So on one bright day, well it wasn’t exactly bright, but then our good fortune made it bright enough  we decided on a car. We bought the Silver Ford and paid cash for it. It was such a delightful day and the birds seemed to chirp even louder. Progress! Ah such sweet relief! We could go anywhere, any day, anytime and all it took was consistent dexterity of American roads and a slight press of the accelerator. Victory, independence and dignity smiled at us and we in turn, hugged them back. No one could tell us anything! We were women of our own and we could do whatever we wanted…yeah thanks Queen B!  we had that hop to our steps and our Friday trips uptown increased. The only intimidating part was THE POLICE..they were bad news from hell and in the era of #blacklivesmatter -ing, we weren’t trying to get stopped, arrested or worse,- killed! So we had fun, but we were cautious, vigilant and responsible about it.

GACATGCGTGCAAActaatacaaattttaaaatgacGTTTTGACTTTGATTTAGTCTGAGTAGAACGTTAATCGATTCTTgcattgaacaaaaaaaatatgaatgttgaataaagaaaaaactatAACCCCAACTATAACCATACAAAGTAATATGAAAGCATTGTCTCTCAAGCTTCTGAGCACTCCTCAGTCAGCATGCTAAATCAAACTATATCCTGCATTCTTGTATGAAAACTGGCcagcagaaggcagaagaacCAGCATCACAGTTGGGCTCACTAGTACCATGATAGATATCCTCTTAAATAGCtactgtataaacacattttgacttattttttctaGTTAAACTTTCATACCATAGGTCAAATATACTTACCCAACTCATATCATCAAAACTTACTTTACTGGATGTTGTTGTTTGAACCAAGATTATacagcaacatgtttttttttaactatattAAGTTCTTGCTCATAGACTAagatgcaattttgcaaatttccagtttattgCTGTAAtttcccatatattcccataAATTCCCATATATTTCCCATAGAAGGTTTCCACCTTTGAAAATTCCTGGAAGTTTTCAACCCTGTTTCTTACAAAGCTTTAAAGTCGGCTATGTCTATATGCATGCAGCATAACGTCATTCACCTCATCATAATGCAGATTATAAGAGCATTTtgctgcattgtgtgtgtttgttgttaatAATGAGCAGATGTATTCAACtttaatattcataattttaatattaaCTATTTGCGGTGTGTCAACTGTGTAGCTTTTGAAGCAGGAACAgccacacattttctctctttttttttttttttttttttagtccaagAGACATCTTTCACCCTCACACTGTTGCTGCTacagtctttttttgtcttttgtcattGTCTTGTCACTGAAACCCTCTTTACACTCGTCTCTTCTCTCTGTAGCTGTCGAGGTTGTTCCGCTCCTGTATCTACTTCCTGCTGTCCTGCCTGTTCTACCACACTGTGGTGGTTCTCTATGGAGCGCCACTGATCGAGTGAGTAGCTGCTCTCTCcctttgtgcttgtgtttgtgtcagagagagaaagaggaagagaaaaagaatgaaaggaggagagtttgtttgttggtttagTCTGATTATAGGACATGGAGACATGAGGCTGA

Had we told papa doc about our new baby? No. Had he noticed we had dogged him? Yes!

(..Dog, – a Ghanaian slang that means ignoring someone especially when you no longer have a need for them).